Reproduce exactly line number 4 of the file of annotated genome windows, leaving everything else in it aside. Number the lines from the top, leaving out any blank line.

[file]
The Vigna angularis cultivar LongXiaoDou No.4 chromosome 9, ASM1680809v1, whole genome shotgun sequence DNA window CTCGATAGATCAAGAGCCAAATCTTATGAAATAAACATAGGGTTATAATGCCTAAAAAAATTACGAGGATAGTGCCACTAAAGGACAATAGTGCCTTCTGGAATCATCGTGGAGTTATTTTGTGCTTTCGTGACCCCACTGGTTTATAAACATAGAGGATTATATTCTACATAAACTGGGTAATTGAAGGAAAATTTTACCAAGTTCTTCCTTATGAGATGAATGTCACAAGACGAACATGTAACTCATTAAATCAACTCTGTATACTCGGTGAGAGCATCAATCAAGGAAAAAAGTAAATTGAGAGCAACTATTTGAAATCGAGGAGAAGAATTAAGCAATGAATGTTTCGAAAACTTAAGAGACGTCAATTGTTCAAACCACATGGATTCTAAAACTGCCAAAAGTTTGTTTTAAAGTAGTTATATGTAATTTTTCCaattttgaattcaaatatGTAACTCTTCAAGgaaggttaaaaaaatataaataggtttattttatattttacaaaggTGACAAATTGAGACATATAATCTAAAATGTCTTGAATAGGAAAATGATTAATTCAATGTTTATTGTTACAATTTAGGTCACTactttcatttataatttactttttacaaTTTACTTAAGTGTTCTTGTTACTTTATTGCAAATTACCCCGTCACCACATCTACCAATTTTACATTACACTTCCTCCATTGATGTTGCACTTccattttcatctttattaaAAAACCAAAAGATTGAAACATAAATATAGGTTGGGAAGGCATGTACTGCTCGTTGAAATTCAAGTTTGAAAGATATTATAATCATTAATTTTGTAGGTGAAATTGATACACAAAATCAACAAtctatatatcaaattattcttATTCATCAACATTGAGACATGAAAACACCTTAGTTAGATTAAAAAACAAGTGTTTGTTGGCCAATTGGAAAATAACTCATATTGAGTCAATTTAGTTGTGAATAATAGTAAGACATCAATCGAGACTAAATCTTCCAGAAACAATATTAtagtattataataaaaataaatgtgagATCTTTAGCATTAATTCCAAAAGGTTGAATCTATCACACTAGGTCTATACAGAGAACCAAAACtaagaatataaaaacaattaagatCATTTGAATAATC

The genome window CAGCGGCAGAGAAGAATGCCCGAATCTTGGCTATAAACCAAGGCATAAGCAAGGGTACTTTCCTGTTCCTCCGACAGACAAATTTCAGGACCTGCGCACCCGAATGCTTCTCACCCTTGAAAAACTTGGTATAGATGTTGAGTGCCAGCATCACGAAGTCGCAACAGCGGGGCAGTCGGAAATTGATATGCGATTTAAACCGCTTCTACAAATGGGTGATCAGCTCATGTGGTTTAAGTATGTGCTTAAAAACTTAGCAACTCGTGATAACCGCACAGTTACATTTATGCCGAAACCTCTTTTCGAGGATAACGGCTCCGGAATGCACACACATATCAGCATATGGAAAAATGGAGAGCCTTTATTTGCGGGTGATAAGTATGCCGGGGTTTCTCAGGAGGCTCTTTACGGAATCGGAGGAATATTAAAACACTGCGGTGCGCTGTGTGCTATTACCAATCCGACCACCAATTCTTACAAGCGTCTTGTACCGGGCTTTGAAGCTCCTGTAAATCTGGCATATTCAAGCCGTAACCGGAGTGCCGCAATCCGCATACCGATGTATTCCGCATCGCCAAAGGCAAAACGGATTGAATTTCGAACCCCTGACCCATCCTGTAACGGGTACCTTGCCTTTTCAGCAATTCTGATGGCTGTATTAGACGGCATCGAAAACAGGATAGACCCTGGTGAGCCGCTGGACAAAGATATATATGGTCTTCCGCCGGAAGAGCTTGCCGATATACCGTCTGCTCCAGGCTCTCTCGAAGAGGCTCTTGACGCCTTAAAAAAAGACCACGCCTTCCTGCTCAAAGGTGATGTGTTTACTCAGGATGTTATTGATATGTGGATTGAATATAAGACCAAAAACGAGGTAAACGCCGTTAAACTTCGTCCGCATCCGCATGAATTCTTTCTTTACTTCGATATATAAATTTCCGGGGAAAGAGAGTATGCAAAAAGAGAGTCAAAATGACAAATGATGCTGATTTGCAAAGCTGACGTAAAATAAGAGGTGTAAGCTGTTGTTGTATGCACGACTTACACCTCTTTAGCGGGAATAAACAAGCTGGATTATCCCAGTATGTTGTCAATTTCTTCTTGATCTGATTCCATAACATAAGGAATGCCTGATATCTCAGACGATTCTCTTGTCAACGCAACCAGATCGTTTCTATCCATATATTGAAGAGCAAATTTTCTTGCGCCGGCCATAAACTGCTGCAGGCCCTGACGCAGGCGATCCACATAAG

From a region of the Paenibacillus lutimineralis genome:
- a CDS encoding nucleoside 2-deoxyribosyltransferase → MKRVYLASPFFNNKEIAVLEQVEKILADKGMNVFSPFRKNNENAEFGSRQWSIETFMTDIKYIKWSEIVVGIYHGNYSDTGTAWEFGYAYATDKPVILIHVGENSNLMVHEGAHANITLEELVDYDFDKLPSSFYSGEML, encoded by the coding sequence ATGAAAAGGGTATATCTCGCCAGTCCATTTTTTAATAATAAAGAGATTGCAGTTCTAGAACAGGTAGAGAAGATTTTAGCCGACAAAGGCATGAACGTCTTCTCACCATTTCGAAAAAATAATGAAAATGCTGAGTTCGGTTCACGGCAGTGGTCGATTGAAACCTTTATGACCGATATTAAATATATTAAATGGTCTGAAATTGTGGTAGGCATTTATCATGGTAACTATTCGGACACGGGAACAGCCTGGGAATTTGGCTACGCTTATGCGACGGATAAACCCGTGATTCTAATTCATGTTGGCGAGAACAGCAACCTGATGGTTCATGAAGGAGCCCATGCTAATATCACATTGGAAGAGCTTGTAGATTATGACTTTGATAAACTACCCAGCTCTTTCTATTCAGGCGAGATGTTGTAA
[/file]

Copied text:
- a CDS encoding nucleoside 2-deoxyribosyltransferase → MKRVYLASPFFNNKEIAVLEQVEKILADKGMNVFSPFRKNNENAEFGSRQWSIETFMTDIKYIKWSEIVVGIYHGNYSDTGTAWEFGYAYATDKPVILIHVGENSNLMVHEGAHANITLEELVDYDFDKLPSSFYSGEML, encoded by the coding sequence ATGAAAAGGGTATATCTCGCCAGTCCATTTTTTAATAATAAAGAGATTGCAGTTCTAGAACAGGTAGAGAAGATTTTAGCCGACAAAGGCATGAACGTCTTCTCACCATTTCGAAAAAATAATGAAAATGCTGAGTTCGGTTCACGGCAGTGGTCGATTGAAACCTTTATGACCGATATTAAATATATTAAATGGTCTGAAATTGTGGTAGGCATTTATCATGGTAACTATTCGGACACGGGAACAGCCTGGGAATTTGGCTACGCTTATGCGACGGATAAACCCGTGATTCTAATTCATGTTGGCGAGAACAGCAACCTGATGGTTCATGAAGGAGCCCATGCTAATATCACATTGGAAGAGCTTGTAGATTATGACTTTGATAAACTACCCAGCTCTTTCTATTCAGGCGAGATGTTGTAA